You don’t have to treat compensation information like it’s classified CIA data. Nor do you need to post everyone’s salary online, though some companies are doing just that. You can find a middle ground.
For example, you might decide to publicize pay ranges for different jobs or levels but keep individual compensation private. Indeed, in 2011 almost half of companies give people access to some information about their base salary range.
The most important point about communicating compensation is that, well, you should be communicating compensation.
As Stephanie Thomas, a research associate at the Institute for Compensation Studies at Cornell University pointed out on Monster, “Employees are less likely to feel that differences are unfair if they’ve been told how [your compensation process] works.”
All of which is to say that you might already be paying your people appropriately and offering terrific benefits and perks. However, your total rewards are only as valuable as your people perceive them to be.
You might have a compensation policy, and it may even be communicated — but keep in mind that employees will know what you do in practice. If what you do strays too far from what you say, you end up devaluing the policy. It’s important for you to know what your employees know, and to make sure you match their expectations in practice.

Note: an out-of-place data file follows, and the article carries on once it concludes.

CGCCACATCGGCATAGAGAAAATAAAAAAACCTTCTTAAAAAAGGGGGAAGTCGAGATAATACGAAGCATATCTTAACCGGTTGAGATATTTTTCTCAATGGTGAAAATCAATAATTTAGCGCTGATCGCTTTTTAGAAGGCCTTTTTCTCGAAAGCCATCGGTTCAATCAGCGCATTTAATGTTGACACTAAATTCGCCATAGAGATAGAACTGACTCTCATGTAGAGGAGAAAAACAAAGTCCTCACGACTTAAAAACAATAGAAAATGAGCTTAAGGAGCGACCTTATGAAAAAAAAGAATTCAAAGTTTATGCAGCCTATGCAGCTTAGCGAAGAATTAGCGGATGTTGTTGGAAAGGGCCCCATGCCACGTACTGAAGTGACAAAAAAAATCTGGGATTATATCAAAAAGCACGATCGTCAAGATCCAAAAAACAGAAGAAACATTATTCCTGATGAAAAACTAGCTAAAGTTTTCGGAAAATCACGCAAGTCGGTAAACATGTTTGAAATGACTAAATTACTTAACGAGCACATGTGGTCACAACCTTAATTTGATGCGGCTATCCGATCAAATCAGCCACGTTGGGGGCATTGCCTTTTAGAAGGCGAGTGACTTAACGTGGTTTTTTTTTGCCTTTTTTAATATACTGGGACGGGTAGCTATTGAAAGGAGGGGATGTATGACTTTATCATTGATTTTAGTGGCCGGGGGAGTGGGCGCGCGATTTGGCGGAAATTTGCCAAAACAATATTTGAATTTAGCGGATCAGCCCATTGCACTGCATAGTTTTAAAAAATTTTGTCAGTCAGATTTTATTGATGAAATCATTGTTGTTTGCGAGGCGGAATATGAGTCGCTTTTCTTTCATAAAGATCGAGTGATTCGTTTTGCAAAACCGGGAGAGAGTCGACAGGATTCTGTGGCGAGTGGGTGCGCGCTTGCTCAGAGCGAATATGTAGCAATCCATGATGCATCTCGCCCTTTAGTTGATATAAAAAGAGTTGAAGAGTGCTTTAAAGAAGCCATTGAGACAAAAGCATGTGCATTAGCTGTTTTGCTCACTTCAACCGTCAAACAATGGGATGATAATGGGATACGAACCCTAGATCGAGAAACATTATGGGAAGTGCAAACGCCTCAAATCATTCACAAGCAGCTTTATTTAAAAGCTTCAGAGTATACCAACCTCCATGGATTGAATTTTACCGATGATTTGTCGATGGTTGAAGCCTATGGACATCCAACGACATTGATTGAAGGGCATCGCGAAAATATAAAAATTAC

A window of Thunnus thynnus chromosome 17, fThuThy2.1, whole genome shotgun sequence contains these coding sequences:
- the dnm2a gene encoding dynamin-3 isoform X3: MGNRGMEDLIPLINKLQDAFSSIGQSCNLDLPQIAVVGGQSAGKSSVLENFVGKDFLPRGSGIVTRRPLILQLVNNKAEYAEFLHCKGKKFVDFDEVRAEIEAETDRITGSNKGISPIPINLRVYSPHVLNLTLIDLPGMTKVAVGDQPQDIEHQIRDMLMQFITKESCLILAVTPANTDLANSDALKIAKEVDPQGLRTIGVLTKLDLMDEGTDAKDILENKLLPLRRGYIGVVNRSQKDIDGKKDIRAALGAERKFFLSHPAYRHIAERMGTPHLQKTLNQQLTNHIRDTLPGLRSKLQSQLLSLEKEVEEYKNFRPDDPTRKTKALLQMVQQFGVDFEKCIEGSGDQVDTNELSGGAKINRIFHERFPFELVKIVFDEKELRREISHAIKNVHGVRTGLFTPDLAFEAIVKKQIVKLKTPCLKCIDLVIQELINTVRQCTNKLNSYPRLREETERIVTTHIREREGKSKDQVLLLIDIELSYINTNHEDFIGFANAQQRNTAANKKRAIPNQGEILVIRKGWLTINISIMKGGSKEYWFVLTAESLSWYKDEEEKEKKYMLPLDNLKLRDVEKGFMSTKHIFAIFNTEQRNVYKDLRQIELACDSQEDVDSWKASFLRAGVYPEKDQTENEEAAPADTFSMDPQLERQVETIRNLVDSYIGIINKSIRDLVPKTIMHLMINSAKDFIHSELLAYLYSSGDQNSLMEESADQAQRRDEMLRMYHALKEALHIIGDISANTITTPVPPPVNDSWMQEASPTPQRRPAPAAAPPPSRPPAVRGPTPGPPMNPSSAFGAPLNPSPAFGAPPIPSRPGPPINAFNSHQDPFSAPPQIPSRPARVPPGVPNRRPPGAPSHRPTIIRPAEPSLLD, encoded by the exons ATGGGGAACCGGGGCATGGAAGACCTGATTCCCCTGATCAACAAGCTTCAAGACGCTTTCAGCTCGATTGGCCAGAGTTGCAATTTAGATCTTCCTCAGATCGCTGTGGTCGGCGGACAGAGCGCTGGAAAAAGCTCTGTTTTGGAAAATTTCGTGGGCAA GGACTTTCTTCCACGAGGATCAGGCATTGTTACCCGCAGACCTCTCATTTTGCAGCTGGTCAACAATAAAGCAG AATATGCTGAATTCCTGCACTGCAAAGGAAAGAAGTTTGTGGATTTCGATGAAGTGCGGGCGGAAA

Give them their details
The most essential part of communicating compensation is to make it personal. A great way to do that is with a personalized compensation statement.
When most people think about their compensation, they usually have their salary in mind. However, base pay typically accounts for about 68% of one’s total rewards. The rest is a combination of benefits and various incentives.
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Providing people with individualized total compensation statements can help clearly convey your true investment in them. Plus, it enables people to compare their pay with other potential job offers. (Translation: A robust package that employees can easily reference and comprehend can help retain your top talent.)
Individualized statements should include:
- Organizational compensation philosophy
- Base pay
- Variable/bonus pay, including eligibility requirements
- Medical and dental benefits, including both employee and company contributions
- Flexible spending accounts
- Paid leave (vacation, sick days, holidays, bereavement, etc.)